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ILOA Galaxy Forum Canada 2013 - John Chapman

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ILOA Galaxy Forum Canada 2013 - John Chapman

  1. 1. MINING THE MOON:CANADIAN EXPERTISE FORTHE NEW FRONTIER OF SPACERESOURCE UTILIZATIONCANADIAN GALAXY FORUM 2013SPONSORED BY ILOABCIT AEROSPACE CAMPUS, RICHMOND, B.C., CANADAMAY 25, 2013JOHN A. CHAPMAN, BSC, FCIM, PENG (MINING ENGINEER)J.A. CHAPMAN MINING SERVICES, WHITE ROCK, B.C., CANADAAFTER: CHAPMAN & SCHULTE, 8THILEWG CONFERENCE, PAPER NO. 102BEIJING, CHINA, JULY 26, 2006“Without the products of mining, humans would beback in the Stone Age”
  2. 2. After Chapman/Schulte Beijing 2006INTRODUCTIONHUMANS CANNOT SURVIVE AS A SINGLEPLANET SPECIES AS EVIDENCED IN THEEARTH’S FOSSIL RECORD OF MASSEXTINCTIONS OF LIFE CAUSED MAINLY BYCOMET/ASTEROID IMPACTS ANDSUPER-VOLCANIC ERUPTIONSTHE DINOSAURS HAD NOSPACE PROGRAM – THEY DIDNOT SURVIVE“If you do it when you need it, it’s too late,you missed the boat.” Wernher von Braun
  3. 3. CANADA IS WORLD LEADER IN MINERALEXPLORATION• CANADA HAS 7% OF LAND AREA ON EARTH AND 0.5%OF POPULATION• 20% OF WORLD MINERAL EXPLORATION CONDUCTEDIN CANADA• CANADIAN COMPANIES CONDUCT 43% OF THEWORLD’S MINERAL EXPLORATION• 45% OF THE WORLD’S $12.7 BILLION RAISED FORMINERAL EXPLORATION IS VIA COMPANIES LISTED ONCANADIAN STOCK EXCHANGES• VANCOUVER AND TORONTO HAVE MOREGEOSCIENTISTS PER CAPITA THAN ANY OTHER CITIESIN THE WORLDINTRODUCTIONAfter Chapman/Schulte Beijing 2006
  4. 4. After Chapman/Schulte Beijing 2006• Challenge• Objective• Strategy• Space Investment• Moon/Mars Program• Lunar Environment South Polar Region• Lunar Surface Mine Development• Equipment Selection• Remote Control & Monitoring• Recommendations
  5. 5. After Chapman/Schulte Beijing 2006The Challenge• Humans cannot survive as a single planetspecies as evidenced in the Earth’s fossilrecord of mass extinctions of life causedmainly by comet/asteroid impacts and super-volcanic eruptions• Humans have a genetic “wiring” that drivesexploration (risk) for discovery of new placesand things (reward) – the earth no longerholds the exploration potential nor therewards needed by society – it is time tomove onto the rest of the Solar SystemDUNCAN STEEL – TARGET EARTH
  6. 6. After Chapman/Schulte Beijing 2006ObjectiveTO CONTRIBUTE TO ACTIVITIESRELATED TO SAVING AND EXPANDINGTHE HUMAN SPECIES AND CREATINGGREAT WEALTH FOR SOCIETY
  7. 7. After Chapman/Schulte Beijing 2006Strategy• Create an investment environment thatrewards space development by privateenterprise• Support the lunar/mars program• Develop lunar base systems and proceduresthat as much as possible use technologiesand equipment applications from Earth (low-cost, versatile, redundant and reliable)• Support enabling “foundation” technologiesfor space transportation, power/heat,communications and life support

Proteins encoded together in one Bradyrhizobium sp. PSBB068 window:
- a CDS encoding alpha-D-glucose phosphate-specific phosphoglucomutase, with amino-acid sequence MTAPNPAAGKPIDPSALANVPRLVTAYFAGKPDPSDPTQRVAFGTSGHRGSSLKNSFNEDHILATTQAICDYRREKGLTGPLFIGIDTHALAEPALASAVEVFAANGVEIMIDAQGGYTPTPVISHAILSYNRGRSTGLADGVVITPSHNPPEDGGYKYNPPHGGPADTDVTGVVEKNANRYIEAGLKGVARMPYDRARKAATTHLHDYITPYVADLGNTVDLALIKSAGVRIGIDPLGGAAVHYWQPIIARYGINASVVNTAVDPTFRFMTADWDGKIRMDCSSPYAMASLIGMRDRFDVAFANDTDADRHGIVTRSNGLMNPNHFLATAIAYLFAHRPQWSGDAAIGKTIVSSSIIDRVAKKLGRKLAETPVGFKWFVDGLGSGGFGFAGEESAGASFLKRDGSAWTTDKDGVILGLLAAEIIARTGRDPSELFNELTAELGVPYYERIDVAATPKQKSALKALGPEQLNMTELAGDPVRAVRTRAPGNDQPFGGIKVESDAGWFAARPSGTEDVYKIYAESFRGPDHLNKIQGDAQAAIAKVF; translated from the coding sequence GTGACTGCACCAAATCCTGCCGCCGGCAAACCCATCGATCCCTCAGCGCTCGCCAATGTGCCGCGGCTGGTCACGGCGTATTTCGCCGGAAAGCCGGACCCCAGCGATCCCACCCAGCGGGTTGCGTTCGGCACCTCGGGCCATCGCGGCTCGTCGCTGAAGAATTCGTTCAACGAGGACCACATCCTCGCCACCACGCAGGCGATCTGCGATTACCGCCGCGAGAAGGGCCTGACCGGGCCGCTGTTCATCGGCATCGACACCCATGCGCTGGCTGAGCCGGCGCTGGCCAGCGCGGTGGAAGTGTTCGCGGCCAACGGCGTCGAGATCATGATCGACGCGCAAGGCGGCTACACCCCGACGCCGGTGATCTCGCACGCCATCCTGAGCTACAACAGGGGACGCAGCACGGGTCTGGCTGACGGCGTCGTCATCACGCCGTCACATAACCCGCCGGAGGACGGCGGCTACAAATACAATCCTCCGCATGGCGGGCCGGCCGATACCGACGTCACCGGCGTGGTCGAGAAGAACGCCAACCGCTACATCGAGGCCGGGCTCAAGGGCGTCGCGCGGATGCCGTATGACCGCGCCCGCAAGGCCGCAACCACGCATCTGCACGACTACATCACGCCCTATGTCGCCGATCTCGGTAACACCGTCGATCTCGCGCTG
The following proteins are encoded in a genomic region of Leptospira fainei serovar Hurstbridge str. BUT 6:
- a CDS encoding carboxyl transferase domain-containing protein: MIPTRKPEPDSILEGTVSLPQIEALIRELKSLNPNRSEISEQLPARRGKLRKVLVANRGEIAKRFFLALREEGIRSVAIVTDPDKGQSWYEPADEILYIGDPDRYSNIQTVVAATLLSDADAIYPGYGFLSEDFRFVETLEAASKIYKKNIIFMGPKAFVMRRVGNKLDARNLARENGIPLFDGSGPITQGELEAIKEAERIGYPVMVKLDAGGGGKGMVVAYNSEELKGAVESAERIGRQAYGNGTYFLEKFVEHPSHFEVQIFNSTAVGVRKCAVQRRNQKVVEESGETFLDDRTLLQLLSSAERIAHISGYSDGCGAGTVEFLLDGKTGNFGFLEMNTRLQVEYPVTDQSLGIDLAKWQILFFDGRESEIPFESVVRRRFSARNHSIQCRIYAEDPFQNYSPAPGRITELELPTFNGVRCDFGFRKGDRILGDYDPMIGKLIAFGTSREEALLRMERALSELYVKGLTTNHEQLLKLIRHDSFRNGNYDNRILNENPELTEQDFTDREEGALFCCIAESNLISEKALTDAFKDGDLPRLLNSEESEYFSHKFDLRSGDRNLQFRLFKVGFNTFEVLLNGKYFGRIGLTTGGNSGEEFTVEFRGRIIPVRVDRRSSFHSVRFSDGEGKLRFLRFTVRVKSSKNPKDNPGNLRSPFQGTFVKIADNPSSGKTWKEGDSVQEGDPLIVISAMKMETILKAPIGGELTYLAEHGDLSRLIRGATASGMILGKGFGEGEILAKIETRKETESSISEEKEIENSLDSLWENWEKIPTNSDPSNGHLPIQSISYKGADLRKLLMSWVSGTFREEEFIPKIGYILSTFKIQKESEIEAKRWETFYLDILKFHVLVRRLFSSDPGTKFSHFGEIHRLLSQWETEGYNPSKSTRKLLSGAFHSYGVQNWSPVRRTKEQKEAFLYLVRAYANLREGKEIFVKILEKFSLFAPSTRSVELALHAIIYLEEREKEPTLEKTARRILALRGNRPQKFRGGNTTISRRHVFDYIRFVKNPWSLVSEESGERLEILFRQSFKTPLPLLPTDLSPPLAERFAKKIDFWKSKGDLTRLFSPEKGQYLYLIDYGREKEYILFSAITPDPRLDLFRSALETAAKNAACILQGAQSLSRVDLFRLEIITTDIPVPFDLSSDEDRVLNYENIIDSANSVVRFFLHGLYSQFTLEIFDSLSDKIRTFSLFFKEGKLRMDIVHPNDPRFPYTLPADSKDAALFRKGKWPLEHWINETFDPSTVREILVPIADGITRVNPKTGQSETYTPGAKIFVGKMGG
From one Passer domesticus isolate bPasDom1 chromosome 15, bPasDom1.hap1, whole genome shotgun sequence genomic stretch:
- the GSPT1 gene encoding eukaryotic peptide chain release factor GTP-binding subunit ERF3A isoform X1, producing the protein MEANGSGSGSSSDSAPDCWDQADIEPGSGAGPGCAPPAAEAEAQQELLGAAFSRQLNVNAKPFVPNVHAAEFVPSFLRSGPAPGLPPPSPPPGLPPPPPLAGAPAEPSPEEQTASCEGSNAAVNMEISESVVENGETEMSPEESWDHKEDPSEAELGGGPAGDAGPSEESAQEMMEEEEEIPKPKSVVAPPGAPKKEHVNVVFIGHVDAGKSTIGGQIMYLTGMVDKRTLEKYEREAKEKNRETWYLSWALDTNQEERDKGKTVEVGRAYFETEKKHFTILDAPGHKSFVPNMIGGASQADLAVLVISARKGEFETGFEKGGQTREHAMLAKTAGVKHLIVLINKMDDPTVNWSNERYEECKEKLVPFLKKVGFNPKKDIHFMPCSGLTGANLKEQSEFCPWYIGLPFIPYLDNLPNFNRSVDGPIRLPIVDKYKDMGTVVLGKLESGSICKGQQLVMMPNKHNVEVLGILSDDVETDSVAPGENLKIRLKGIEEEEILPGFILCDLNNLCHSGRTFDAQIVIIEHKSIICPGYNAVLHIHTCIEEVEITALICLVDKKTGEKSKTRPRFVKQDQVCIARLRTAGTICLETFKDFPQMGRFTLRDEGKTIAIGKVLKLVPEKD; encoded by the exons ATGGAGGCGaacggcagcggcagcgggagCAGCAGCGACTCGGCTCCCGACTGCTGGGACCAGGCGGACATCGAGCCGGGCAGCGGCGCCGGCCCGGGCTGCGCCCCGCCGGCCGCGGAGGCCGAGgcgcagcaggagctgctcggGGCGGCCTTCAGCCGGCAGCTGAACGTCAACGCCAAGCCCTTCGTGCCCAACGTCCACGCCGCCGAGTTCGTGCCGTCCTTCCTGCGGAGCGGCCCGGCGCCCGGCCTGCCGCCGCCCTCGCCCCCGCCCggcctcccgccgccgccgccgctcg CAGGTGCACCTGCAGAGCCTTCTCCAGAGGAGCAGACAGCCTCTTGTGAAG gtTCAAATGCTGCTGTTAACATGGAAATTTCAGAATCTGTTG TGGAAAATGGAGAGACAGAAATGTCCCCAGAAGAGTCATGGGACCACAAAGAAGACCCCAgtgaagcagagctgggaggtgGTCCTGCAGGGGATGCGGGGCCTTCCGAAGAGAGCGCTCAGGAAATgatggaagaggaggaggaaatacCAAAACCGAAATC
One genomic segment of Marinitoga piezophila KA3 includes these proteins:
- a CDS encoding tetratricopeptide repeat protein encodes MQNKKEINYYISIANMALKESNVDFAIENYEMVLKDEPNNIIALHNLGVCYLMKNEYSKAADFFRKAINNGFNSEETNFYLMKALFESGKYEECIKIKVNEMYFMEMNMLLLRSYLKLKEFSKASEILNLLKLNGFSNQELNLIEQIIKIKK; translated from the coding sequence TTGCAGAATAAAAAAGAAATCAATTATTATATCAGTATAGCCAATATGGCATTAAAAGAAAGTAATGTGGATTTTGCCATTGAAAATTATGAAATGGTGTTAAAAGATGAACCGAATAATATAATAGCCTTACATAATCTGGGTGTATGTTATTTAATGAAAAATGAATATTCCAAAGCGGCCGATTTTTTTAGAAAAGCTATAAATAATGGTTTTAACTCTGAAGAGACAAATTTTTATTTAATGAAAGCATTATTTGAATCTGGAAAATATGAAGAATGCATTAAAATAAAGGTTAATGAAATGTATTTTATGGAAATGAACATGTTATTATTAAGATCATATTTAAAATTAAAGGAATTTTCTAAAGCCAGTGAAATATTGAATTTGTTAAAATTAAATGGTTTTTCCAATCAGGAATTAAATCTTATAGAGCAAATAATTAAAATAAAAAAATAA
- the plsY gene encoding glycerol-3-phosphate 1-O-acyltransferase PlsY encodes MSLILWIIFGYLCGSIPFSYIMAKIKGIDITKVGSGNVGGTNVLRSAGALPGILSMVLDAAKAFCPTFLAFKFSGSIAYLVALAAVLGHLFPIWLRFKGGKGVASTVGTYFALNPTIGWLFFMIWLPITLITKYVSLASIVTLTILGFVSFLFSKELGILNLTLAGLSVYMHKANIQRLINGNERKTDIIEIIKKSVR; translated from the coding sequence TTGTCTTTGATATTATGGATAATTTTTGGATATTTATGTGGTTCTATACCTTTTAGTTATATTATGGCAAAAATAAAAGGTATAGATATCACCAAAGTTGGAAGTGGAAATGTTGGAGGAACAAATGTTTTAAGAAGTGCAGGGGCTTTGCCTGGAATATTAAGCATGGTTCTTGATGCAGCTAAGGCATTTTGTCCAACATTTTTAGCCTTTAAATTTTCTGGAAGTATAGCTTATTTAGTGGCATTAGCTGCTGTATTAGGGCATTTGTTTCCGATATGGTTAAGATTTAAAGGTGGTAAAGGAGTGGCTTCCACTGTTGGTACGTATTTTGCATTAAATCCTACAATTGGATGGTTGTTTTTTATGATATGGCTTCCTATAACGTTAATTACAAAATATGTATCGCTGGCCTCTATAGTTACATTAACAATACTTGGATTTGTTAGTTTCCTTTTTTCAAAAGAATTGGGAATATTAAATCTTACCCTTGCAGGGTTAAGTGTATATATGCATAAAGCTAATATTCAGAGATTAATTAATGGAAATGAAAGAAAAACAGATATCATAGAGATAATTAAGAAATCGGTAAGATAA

8. 8. After Chapman/Schulte Beijing 2006Space FinancingThe Space industry should lobby national and stategovernments to offer a tax incentive to its citizens forinvestment in space science and technology related tothe exploration and human settlement of space. Thatis, allow individuals and/or corporations an immediate100% tax write-off for investment in space relatedactivities similar to the Canadian flow-through and tax-credit incentive to investorsin Canadian mineral explorationactivities. This will bring largenumbers of private investors intothe space program.
  9. 9. After Chapman/Schulte Beijing 2006Moon/MarsProgram• Develop a permanent lunar base for NEOdeflection, deeper space exploration anddevelopment (mars), as well as exploitingresources on the lunar surface that could be usedfor those missions and in high earth orbit (satelliterepairs).• High resolution robotic and/or remote sensingmissions to the moon beginning 2008• Lunar manned missions beginning 2020 (Chinamay be first)
  10. 10. After Chapman/Schulte Beijing 2006Launch Complex 39 with the Vehicle Assembly Building (VAB) andSaturn V being transported to the launch pad.Saturn V Launch(7.5M lb thrust)Kennedy Space CenterUSA
  11. 11. After Chapman/Schulte Beijing 2006CONSTELLATION PROGRAMAres V: Heavy-Lift Launch VehicleAres I: Crew Launch VehicleSATURN V: 111 m long, 2.9M kg launch mass,33.6M N launch thrust,129K kg to LEO, 49K kg to MoonARES: 109 m long (V), 3.7M kg launch mass (V+I)53.3M N launch thrust (V+I)148k kg to LEO, 64.8k kg to MoonSpecific Impulse: solid boosters ~265 s (vac)liquid hydrogen/oxygen ~450 s (vac)
  12. 12. HEAVY LIFT TO THE MOON OF EQUIPMENTSUPPLIES AND HUMANS (>2,000 TONNES)ONCE LUNAR BASE SITE LOCATIONDETERMINED BY ROBOTIC MISSIONSMASS ASSEMBLY-LINE PRODUCTION OFSPACEX HEAVY-LIFT ROCKETS TOFACILITATE RELIABLE AND LOW COSTLAUNCHES TO THE MOON AND MARSSPACE EXPLORATION TECHNOLOGIESCORP (SPACEX) BECOMES WORLD’SLARGEST MARKET CAP PUBLIC LISTEDCOMPANYAfter Chapman/Schulte Beijing 2006
  13. 13. NASAASSEMBLY OF SPACECRAFT IN LOW EARTH ORBITAfter Chapman/Schulte Beijing 2006"Far better it is to dare mightythings, to win glorioustriumphs, even thoughcheckered by failure, than totake rank with those poorspirits who neither enjoy norsuffer much, because theylive in that gray twilight thatknows no victory nor defeat."Theodore Roosevelt
  14. 14. NERVA SOLID-CORE DESIGNAD ASTRA PLASMA ROCKETAfter Chapman/Schulte Beijing 2006